The Penguins get: A speedy depth scorer who never meshed with the Ducks after signing a big free agent contract with Anaheim.
The Ducks get: A shifty winger with top-six potential who was unable to fit in with the Penguins’ star centermen and a depth defenseman who can never seem to get into the actual games but continues to be an interesting sweetener in multiple trades.
Fantasy Players Impacted: This probably helps Perron most of all. He goes from a crowded wing situation in Pittsburgh with Phil Kessel, Patric Hornqvist, Chris Kunitz and Beau Bennett. But the Penguins’ wing wasn’t that crowded after Pascal Dupuis retired, especially considering how often Bennett is injured. Perron should have been able to grab a top-six spot in Pittsburgh but he was incapable. There are reasons to be skeptical of his move to Anaheim.
Perron owners will hope that he lands on the left side with Ryan Getzlaf and Corey Perry but Rickard Rakell has had that spot on lockdown since mid-November. Not even notorious line juggler Bruce Boudreau has been able to break up that line. Rakell has been a really good fit there even as the stars have struggled.
Instead, look for Perron to directly replace Hagelin by skating on the second line with Jakob Silfverberg and Ryan Kesler. That fit could be tough as all three are at their best when shooting the puck but Perron has enough puck possession/distribution skills that you can envision him as a better fit there. Silfverberg and Kesler have been heating up recently so the hope has to be that Perron can add fuel to the fire and get that line scoring at a 50-point rate in the second half. That’s the upside for all three of them.
Perron should likely improve simply through the law of averages. Thus far his on-ice shooting percentage at 5-on-5 is a dismal 4.8% and his own shooting percentage is even lower at 4.2%. He joins a team just as down on its luck but that doesn’t mean he won’t turn it around.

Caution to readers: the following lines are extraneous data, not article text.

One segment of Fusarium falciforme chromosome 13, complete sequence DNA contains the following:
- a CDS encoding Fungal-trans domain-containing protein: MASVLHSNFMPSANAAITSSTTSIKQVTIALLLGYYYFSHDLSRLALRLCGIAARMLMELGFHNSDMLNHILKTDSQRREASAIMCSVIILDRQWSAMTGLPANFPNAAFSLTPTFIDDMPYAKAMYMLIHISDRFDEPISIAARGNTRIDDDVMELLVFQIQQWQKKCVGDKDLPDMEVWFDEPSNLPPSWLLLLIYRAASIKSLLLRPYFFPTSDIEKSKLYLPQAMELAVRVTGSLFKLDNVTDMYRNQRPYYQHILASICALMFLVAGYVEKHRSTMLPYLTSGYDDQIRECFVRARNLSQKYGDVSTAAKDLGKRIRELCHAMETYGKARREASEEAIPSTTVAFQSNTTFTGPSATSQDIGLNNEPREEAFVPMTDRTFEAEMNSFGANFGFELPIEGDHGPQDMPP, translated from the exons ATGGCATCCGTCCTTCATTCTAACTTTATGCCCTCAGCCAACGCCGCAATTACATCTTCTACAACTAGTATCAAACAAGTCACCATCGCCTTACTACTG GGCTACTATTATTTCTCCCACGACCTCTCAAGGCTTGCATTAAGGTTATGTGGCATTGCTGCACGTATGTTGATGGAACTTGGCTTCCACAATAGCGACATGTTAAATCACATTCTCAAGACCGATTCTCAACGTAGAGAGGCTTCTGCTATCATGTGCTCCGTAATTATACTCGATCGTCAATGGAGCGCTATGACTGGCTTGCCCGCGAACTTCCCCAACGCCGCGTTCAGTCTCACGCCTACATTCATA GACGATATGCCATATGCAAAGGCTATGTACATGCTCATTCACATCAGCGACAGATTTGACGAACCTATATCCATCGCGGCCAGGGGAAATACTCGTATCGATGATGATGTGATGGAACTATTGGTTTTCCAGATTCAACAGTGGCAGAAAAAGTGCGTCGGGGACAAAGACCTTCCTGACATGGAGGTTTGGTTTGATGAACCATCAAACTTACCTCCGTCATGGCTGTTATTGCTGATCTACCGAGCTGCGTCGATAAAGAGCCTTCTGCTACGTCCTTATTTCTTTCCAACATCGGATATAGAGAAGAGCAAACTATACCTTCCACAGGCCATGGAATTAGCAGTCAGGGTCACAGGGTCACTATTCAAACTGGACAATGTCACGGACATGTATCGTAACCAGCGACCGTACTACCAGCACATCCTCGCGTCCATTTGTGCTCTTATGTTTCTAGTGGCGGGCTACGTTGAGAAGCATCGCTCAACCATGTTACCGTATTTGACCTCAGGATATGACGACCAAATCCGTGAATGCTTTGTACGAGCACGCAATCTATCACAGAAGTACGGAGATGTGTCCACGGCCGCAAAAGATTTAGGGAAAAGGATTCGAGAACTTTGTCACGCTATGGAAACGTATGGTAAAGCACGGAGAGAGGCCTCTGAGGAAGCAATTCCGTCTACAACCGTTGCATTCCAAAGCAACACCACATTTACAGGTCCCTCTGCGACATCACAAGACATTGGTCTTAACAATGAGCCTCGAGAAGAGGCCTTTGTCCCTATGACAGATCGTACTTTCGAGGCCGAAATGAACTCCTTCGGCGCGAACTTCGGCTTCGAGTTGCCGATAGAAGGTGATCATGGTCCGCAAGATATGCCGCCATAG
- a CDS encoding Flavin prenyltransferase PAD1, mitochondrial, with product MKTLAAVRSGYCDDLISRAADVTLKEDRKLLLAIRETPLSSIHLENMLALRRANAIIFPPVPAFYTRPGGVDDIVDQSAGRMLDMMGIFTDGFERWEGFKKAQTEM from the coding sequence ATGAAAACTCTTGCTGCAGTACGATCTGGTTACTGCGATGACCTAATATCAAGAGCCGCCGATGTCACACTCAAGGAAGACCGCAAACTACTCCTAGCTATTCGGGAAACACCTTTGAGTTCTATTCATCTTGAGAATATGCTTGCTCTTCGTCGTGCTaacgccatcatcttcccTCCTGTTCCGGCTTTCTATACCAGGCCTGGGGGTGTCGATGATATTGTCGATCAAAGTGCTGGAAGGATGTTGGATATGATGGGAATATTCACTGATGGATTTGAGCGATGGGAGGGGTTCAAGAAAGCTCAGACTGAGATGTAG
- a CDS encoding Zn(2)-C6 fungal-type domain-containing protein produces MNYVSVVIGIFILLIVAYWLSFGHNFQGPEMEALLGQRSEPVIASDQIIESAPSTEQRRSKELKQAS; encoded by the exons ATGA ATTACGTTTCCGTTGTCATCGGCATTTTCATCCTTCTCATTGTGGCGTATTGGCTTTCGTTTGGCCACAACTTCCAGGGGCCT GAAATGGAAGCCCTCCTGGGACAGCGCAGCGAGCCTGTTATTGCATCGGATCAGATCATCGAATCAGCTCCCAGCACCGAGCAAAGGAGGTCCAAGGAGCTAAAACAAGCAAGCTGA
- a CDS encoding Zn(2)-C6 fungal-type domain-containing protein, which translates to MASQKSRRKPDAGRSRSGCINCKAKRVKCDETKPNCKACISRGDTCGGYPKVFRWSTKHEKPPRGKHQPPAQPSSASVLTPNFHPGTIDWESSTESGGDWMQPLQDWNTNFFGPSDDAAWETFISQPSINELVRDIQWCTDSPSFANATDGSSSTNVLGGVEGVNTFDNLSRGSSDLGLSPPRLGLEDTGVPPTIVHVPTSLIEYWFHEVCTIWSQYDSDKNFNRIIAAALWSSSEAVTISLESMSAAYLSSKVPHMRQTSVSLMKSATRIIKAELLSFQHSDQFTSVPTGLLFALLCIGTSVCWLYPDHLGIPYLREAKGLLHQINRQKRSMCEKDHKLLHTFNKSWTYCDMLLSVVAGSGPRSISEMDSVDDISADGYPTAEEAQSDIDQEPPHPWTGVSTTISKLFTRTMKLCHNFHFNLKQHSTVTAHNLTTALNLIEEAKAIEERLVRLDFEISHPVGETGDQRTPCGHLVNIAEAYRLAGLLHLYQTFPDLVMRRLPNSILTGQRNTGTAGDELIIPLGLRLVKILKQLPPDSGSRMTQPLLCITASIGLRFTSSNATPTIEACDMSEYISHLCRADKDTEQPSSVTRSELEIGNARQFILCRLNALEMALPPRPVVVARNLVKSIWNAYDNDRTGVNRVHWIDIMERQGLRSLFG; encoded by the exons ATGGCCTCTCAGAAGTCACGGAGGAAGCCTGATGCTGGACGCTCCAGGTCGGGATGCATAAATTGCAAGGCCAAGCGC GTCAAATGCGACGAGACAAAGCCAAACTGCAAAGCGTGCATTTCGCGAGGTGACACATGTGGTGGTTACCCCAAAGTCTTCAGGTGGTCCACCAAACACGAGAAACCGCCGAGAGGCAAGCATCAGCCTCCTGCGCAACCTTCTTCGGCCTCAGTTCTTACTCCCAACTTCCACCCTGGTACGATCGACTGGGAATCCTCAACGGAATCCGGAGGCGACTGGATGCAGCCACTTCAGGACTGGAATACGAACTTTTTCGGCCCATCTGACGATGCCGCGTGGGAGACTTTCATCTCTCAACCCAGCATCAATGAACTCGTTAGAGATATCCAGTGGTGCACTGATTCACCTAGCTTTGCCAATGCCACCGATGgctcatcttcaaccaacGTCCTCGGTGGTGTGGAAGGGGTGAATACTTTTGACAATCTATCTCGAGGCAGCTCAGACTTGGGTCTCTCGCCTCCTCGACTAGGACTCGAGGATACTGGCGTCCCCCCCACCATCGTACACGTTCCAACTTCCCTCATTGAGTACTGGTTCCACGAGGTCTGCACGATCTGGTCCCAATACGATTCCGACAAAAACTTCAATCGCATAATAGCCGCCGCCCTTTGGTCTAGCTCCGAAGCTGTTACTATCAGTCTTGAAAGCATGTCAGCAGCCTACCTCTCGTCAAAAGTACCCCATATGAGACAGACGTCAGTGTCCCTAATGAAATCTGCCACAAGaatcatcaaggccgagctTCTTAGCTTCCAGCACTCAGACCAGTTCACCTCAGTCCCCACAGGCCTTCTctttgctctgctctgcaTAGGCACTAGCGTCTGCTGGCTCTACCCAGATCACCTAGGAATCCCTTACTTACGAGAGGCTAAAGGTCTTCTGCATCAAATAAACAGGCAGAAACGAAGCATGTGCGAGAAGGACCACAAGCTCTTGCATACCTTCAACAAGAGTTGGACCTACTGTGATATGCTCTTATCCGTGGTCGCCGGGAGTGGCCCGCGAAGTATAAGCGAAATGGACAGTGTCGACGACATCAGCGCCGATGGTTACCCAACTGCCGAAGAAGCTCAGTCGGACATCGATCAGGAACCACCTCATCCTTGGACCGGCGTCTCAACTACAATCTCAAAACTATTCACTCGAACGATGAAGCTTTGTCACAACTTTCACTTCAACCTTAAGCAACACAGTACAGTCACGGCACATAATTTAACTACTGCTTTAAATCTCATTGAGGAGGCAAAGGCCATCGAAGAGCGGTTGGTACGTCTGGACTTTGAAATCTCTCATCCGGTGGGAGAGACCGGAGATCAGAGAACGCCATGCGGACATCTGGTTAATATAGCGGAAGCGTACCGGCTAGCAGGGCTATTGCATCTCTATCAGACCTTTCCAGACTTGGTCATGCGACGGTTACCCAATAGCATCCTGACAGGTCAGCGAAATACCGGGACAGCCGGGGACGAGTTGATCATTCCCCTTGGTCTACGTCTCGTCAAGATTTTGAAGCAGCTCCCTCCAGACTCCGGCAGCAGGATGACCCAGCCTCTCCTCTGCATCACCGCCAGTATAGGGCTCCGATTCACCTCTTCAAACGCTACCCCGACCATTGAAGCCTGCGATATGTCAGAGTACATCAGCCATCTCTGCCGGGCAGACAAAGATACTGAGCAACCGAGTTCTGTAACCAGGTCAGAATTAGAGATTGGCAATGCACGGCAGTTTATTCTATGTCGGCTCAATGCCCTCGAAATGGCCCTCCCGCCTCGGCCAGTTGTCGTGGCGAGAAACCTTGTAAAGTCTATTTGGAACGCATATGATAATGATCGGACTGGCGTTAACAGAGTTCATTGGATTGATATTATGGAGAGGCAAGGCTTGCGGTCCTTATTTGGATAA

Adding another defenseman, even one as inconsequent as Clendening, on top of getting Simon Despres off IR is an interesting situation for the Ducks. They can probably simply waive Korbinian Holzer but perhaps they have their sights set on moving a defenseman in the near future. Either way, Clendening is unlikely to see much action.
The Ducks probably win this trade long term simply by virtue of getting Hagelin’s deal off their cap for next season, and the following two for that matter. The Penguins are certainly betting big that Hagelin will be a fit because you can add him to the pile of money they have committed next season. That tally is now up to 13 players at the cost of approximately $60 million on the cap.
Shaking things up and moving on from Perron is not a terrible idea but you do wonder if acquiring Hagelin specifically was precipitated by the significant injury to Nick Bonino. Hagelin is a solid penalty killer so he adds a dimension the Penguins were missing. Hopefully this helps the Penguins’ penalty kill and keeps Marc-Andre Fleury afloat while Bonino is out.
Hagelin is unlikely to slot into the top six for the Penguins, instead settling in on the third line. This helps solidify Kunitz and Hornqvist as they have bounced around the lineup all season though it does block intriguing rookie Conor Sheary.
The upside for Hagelin is 40 points and he almost certainly won’t get there as he has yet to do so in his career. That said, Hagelin’s chances of finding better footing after this deal are high simply because, like Perron, his underlying numbers portend to a turnaround. His on-ice shooting percentage at 5-on-5 is dreadfully low at 4.9%, which mirrors his own personal shooting percentage of 4.9%. Both should climb in the second half giving Hagelin a shot at 15 goals and 35 points.
Players this helps, in order:
Players this hurts, in order:
Who do you think won the deal?
Thanks for reading. You can follow me on Twitter @SteveLaidlaw. For more help in your fantasy league, pick up the Dobberhockey Mid-Season guide full with over 600 player projections for the second half of the season.
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